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Film / The Dark and the Wicked

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I told ya'll not to come.

"We can't change this! We don't matter!"
Michael Straker

The Dark and the Wicked is a 2020 Religious Horror film written and directed by Bryan Bertino, starring Marin Ireland, Michael Abbot Jr., Julie Oliver-Touchstone, Lynn Andrews, Tom Nowicki and Michael Zagst.

On a secluded farm in Thurber Texas, a man (Zagst) is slowly dying. His two children, Louise Straker (Ireland) and Michael Straker (Abbot Jr.) gather to mourn along with their mother (Oliver-Touchstone), and the two siblings soon begin to suspect that something evil is taking over their family.

The film had its world premiere at the Fantasia International Film Festival on August 28, 2020. It was released on November 06, 2020, by RLJE Films.


The Dark and the Wicked provides examples of the following tropes:

  • Big Bad: The evil force terrorizing the Straker family is heavily implied to be the Devil.
  • Creepy Child: Charlie's granddaughter. "Well, it's just... do you... do you smell him?"
  • Cruel and Unusual Death: The nurse stabbing herself to death with her own knitting needles definitely takes the cake for this one.
  • Daylight Horror: While most the horror in this movie does happen at night, a few scenes also happen during the middle of the day, such as Charlie's granddaughter visiting Louise, the nurse killing herself with her knitting needles, Michael and Louise finding their mother's dead body, Louise hallucinating her comatose father standing behind the shower curtain, and Michael hallucinating his wife's and children's dead bodies after he returns home.
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  • Death by Pragmatism: Michael realizes that he and Louise are powerless to stop the evil force terrorizing his family at his childhood home, and decides to leave. Even far away from his childhood home, he still succumbs to the effects of the force and commits suicide.
  • Demonic Possession: The nurse certainly became possessed during Louise's phone call with Michael. It's a bit more vague with Charlie's granddaughter, did she become possessed or was she always the Devil in costume?.
  • Despair Event Horizon: This is the Devil's MO. He psychologically torments his prey until they are pushed into the throes of despair and commit suicide.
  • Devil, but No God: Despite the nurse praying and her steadfast belief in God, God doesn't seem to do much to stop the Devil from terrorizing the Strakers and driving almost all of them, including the nurse herself, to suicide.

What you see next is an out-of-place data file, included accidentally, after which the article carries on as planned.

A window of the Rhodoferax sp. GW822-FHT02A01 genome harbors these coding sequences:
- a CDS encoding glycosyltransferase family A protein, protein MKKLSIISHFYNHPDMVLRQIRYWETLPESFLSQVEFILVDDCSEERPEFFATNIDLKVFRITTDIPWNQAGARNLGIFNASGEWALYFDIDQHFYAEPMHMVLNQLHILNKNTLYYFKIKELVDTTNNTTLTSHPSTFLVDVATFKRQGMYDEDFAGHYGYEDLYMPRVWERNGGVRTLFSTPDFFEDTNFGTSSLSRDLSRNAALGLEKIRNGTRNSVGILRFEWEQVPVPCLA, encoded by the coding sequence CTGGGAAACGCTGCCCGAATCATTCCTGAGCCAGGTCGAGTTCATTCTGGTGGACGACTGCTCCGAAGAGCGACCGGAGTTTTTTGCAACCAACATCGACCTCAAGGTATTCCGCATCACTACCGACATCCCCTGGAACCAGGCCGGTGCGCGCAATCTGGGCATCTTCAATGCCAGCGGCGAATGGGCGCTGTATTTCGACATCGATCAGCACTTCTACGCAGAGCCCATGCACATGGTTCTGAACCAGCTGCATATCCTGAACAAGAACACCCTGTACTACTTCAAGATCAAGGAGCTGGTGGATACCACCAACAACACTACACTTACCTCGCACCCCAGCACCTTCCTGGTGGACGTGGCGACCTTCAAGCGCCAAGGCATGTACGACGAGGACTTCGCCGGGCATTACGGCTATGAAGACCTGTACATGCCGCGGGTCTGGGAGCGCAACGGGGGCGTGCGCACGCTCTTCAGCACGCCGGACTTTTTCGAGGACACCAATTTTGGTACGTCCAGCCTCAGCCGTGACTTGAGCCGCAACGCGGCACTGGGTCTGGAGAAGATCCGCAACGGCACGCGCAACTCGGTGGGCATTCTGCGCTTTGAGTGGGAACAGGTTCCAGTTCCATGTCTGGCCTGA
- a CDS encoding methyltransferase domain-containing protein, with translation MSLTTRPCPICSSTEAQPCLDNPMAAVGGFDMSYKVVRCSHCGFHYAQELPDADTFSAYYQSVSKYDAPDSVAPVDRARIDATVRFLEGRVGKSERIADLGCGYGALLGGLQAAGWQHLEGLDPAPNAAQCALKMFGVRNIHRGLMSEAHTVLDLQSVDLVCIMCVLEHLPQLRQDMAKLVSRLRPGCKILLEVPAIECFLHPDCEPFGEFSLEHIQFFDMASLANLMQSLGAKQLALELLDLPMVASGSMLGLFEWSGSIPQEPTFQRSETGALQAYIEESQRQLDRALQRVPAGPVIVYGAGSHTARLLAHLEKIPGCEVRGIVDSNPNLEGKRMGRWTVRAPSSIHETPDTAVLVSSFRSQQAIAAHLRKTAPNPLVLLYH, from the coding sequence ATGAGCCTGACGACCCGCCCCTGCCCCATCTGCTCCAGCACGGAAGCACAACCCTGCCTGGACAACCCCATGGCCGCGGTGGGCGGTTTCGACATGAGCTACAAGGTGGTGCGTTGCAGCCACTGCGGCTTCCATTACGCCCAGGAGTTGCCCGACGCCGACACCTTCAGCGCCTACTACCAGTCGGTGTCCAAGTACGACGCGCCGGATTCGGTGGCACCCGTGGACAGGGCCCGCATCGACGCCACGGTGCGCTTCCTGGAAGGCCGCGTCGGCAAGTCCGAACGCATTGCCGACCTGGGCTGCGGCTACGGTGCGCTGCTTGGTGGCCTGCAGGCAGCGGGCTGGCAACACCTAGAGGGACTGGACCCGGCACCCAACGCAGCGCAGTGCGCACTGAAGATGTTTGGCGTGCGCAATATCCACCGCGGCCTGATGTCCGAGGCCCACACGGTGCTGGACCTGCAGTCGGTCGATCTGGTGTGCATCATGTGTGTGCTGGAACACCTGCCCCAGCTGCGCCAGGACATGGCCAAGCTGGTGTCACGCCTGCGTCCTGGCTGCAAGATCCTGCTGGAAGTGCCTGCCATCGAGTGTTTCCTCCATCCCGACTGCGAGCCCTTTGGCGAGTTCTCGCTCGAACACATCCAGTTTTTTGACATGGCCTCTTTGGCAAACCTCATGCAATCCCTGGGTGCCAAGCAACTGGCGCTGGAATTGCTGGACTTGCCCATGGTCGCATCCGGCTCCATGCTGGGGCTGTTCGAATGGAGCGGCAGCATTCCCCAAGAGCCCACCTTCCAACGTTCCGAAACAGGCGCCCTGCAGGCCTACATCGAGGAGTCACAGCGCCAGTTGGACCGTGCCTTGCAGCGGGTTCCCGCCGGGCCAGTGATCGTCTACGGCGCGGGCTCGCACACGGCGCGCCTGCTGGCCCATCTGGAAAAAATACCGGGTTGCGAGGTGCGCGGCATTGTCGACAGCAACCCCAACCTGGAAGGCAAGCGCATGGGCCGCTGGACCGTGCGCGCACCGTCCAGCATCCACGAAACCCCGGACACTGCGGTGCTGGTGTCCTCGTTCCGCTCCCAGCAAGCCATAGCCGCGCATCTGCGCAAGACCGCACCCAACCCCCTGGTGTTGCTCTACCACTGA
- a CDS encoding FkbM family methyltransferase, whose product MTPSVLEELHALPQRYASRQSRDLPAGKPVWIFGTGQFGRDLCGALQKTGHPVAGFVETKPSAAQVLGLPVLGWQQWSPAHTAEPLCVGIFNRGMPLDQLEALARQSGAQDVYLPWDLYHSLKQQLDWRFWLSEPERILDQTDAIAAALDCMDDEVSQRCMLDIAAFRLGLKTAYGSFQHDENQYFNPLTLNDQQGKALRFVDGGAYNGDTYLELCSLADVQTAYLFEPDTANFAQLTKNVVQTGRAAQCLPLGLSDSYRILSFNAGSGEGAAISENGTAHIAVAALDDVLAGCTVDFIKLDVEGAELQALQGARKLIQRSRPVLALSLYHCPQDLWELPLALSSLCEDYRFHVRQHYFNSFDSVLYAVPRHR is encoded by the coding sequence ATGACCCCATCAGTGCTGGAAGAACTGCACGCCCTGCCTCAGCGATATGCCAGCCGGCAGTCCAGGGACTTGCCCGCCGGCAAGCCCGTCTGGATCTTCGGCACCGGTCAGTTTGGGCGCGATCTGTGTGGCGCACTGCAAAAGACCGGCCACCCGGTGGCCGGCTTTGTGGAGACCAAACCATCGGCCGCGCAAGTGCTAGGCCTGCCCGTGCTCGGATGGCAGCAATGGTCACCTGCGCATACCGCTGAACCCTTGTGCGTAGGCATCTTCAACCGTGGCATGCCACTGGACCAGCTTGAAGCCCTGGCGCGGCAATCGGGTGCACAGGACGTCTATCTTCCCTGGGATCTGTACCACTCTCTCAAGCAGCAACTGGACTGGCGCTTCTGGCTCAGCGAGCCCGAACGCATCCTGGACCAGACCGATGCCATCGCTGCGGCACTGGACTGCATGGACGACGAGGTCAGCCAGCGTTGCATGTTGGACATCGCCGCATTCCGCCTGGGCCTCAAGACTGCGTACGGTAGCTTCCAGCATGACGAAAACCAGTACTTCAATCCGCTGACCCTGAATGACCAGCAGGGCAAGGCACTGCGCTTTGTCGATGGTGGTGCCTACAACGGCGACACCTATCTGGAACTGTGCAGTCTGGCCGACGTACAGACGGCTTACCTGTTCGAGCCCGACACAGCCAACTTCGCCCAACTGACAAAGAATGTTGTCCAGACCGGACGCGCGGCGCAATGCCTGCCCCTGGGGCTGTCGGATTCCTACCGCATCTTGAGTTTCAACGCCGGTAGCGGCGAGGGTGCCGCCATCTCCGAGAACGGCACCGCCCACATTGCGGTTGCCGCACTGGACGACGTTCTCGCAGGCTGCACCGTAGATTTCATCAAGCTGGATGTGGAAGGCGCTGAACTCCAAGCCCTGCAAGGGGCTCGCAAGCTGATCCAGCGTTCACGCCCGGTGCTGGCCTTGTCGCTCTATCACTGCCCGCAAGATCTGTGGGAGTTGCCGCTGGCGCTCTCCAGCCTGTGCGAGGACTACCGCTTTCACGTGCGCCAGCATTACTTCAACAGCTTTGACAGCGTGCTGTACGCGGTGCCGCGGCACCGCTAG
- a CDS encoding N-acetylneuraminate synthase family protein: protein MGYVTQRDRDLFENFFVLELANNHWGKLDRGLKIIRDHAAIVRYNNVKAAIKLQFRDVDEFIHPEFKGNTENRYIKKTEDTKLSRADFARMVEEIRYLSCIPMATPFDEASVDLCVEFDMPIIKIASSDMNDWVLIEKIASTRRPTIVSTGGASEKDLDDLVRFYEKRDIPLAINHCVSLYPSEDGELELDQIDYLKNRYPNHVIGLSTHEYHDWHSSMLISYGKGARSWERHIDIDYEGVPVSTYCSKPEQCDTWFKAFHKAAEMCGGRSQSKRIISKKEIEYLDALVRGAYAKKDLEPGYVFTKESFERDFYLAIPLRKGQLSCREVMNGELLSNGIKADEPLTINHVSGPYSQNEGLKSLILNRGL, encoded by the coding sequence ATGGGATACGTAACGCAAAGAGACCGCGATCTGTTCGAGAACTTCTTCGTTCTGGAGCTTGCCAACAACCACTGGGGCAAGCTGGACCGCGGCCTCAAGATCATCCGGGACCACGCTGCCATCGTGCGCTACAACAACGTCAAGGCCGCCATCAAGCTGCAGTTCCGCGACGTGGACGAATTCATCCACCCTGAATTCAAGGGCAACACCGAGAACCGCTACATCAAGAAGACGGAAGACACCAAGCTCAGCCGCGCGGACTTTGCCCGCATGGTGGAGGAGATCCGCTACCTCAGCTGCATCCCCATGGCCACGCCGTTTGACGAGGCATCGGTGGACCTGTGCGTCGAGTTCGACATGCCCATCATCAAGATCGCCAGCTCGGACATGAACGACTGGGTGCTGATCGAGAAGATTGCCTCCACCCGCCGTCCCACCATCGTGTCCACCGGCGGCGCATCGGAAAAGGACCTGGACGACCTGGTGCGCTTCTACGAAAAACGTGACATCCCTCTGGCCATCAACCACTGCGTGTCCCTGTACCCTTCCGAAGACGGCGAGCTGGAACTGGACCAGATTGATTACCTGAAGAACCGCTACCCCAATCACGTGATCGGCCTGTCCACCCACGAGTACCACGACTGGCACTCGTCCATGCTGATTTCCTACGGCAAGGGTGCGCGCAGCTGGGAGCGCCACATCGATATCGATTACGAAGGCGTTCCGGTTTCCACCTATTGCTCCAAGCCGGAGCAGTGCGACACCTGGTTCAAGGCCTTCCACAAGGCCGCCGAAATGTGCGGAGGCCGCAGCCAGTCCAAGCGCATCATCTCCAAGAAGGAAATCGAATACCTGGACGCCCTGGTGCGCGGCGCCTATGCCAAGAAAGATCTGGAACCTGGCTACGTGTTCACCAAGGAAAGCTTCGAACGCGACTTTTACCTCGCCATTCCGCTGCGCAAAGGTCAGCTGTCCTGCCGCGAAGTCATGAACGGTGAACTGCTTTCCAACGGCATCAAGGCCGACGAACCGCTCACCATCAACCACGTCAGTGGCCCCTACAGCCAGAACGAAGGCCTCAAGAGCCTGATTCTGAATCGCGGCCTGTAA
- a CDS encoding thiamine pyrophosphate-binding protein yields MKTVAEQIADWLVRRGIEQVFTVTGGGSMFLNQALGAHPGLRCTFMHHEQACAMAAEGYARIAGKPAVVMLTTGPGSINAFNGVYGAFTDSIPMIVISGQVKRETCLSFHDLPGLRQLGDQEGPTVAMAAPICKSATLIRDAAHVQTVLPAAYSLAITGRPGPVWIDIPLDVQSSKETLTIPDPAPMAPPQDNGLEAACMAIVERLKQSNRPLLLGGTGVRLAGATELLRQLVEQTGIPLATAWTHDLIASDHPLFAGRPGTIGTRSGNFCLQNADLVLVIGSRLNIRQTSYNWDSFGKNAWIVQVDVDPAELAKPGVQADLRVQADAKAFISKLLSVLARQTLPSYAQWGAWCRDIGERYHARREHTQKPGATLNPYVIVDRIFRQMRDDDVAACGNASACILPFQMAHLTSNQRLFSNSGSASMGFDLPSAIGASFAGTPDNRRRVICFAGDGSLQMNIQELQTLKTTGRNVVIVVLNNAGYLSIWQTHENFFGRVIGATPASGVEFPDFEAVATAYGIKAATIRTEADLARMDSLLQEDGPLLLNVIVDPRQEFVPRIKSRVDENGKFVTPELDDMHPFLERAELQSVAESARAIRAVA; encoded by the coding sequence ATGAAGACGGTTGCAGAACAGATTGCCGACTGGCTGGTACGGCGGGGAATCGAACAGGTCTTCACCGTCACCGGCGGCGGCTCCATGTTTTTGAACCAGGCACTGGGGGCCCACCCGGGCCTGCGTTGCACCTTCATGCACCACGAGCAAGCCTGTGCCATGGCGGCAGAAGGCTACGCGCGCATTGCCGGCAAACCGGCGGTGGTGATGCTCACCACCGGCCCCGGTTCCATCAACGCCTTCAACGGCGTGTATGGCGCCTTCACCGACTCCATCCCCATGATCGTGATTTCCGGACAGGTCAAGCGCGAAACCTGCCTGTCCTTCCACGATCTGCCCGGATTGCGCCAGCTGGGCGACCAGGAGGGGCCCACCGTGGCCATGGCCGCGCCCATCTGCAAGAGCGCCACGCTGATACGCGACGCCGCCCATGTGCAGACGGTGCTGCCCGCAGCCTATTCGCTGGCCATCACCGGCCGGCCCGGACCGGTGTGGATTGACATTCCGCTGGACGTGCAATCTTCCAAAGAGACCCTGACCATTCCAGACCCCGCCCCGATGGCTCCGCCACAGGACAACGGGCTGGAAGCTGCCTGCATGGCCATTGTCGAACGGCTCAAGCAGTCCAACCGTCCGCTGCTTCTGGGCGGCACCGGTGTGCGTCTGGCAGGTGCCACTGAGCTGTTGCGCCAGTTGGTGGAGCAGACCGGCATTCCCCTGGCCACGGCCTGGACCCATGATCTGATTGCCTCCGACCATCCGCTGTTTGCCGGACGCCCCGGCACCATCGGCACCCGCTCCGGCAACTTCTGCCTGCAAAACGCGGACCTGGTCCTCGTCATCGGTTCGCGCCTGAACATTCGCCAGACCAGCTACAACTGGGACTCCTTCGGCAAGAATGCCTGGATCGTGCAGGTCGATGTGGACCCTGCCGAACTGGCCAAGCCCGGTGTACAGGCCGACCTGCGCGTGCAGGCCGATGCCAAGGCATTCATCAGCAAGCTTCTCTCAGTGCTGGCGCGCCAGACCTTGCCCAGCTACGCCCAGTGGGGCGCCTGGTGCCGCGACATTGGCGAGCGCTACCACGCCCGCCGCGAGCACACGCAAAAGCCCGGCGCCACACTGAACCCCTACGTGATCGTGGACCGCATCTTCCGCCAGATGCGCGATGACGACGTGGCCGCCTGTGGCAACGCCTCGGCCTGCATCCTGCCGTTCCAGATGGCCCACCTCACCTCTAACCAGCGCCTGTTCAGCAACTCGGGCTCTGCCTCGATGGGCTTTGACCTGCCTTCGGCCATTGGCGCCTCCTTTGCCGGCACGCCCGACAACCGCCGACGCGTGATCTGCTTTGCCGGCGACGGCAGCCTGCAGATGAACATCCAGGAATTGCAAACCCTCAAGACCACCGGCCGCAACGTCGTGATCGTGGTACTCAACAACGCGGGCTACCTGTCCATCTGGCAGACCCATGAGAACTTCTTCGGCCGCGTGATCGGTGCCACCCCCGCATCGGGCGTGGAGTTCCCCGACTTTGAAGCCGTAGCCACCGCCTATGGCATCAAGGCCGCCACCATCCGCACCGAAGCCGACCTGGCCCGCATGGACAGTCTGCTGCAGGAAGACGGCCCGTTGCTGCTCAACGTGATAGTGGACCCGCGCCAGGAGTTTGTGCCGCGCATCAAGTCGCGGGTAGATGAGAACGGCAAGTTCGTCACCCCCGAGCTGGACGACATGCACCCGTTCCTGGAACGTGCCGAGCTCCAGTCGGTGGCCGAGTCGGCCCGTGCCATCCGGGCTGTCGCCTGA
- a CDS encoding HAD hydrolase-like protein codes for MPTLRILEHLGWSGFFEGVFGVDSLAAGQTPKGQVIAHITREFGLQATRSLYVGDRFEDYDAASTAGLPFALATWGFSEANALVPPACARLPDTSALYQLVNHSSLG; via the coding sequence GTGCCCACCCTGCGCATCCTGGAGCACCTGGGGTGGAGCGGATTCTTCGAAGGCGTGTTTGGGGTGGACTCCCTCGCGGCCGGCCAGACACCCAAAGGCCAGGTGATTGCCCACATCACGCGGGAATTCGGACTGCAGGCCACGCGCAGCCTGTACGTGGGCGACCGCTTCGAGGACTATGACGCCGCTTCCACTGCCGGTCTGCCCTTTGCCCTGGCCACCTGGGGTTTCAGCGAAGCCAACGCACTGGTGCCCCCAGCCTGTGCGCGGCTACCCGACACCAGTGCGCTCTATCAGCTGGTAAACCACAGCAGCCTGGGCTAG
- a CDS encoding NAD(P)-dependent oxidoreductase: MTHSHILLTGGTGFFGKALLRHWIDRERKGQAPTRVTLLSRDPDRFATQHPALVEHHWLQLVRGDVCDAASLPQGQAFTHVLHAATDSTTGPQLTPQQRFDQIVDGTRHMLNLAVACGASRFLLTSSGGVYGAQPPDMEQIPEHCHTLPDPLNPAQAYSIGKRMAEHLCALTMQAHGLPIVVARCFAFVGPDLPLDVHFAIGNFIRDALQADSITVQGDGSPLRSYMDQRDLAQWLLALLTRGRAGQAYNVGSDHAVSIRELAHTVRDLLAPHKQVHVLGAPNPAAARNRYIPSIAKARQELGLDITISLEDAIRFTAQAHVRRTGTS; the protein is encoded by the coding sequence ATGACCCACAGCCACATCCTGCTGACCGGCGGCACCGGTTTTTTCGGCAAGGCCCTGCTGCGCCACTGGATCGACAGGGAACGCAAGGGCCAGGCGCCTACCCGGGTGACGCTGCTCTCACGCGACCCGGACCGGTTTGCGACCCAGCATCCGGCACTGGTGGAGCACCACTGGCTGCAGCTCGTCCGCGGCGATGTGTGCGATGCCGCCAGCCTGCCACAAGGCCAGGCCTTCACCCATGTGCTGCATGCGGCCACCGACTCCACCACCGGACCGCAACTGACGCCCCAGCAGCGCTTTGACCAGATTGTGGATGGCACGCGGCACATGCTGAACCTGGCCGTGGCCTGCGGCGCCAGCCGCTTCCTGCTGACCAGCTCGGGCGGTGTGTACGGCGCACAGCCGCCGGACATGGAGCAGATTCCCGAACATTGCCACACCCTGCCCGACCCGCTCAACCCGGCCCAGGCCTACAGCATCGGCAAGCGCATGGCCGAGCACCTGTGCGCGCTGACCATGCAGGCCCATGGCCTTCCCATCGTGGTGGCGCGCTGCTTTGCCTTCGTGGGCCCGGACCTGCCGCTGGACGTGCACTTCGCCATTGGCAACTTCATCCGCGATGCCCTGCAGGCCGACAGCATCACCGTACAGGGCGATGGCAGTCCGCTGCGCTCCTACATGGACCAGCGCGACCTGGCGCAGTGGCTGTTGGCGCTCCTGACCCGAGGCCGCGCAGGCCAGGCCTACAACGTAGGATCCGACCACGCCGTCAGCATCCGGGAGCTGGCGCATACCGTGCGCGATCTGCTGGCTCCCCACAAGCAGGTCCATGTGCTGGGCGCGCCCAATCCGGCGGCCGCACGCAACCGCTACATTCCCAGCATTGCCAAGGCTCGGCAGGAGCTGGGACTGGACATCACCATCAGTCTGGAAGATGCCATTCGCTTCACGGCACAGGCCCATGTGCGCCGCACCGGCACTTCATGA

• Driven to Suicide: What happens to almost all of the members of the Straker family, as well as Charlie and the nurse. The only exceptions are the father, who's dying anyway, and Louise, who is attacked by the Devil in his true form at the end of the movie.
  • Evil Phone: "I told ya'll not to come."
  • Eye Scream: The nurse impales herself through the eyes with her knitting needles before dropping dead.
  • Final Girl: Subverted. Louise is the last surviving member of her family and survives until the very end of the movie, where the Devil attacks her in his true form. She possibly still could've survived though.
  • Fin Gore: The mother chops off her fingers as she's chopping carrot and continues to chop them up into smaller and smaller pieces despite the pain.
  • For the Evulz: Much like the reasoning for the antagonists in Bryan Bertino's most wellknown movie, The Strangers, there was no reason why the Devil chose the Strakers. They didn't do anything to 'invite' him, didn't play with any ouiji boards or the like, they were just unlucky enough to be the family that he decided to terrorize.
  • Heroic Sacrifice: Louise attempts to leave the house after waking up from being attacked by the possessed nurse but after only a few steps, returns to stay by her father's side as he passes away.
  • Jump Scare: There's a lot in this movie.
  • Kick the Dog: The Devil doesn't extend any mercy to the family's goats, massacring all but five of them.
  • Kill 'Em All: Heavily implied that Louise, the last surviving onscreen member of the Straker family, also dies.
  • Let's Split Up, Gang!: It appears that the siblings are only terrorized when apart from each other. Despite this, Michael still decides to leave Louise alone in the home with their father so that he could make sure the remaining goats are not killed. Inevitably, both Michael and Louise are attacked during the night.
    • However, they both also do see and hear the priest beckoning them to come outside one night together. So maybe staying together wouldn't have helped them.
  • Mercy Kill: Heavily implied to be what Michael performed after one of their last remaining goats limped up to him with one of their back legs ripped off.
  • Nice Day, Deadly Night: Most of the horror happens at night.
  • Nothing Is Scarier: We never actually see the evil force AKA the Devil, apart from two very brief glimpses at the beginning and end of the movie.
  • Offing the Offspring: Michael hallucinating that his wife killed his two daughters and then herself and only realizing it was a hallucination until it was far too late.
  • Ominously Open Door: One of the first signs for Louise that something may not quite be right with her childhood home is the front door slowly swinging open, despite her locking it seconds before.
  • Things That Go "Bump" in the Night: The Devil appears to love terrorizing the family at night, from continually flicking on the bedroom light as Michael attempts to sleep to crawling over the father's body as Louise lays paralyzed with fear next to him.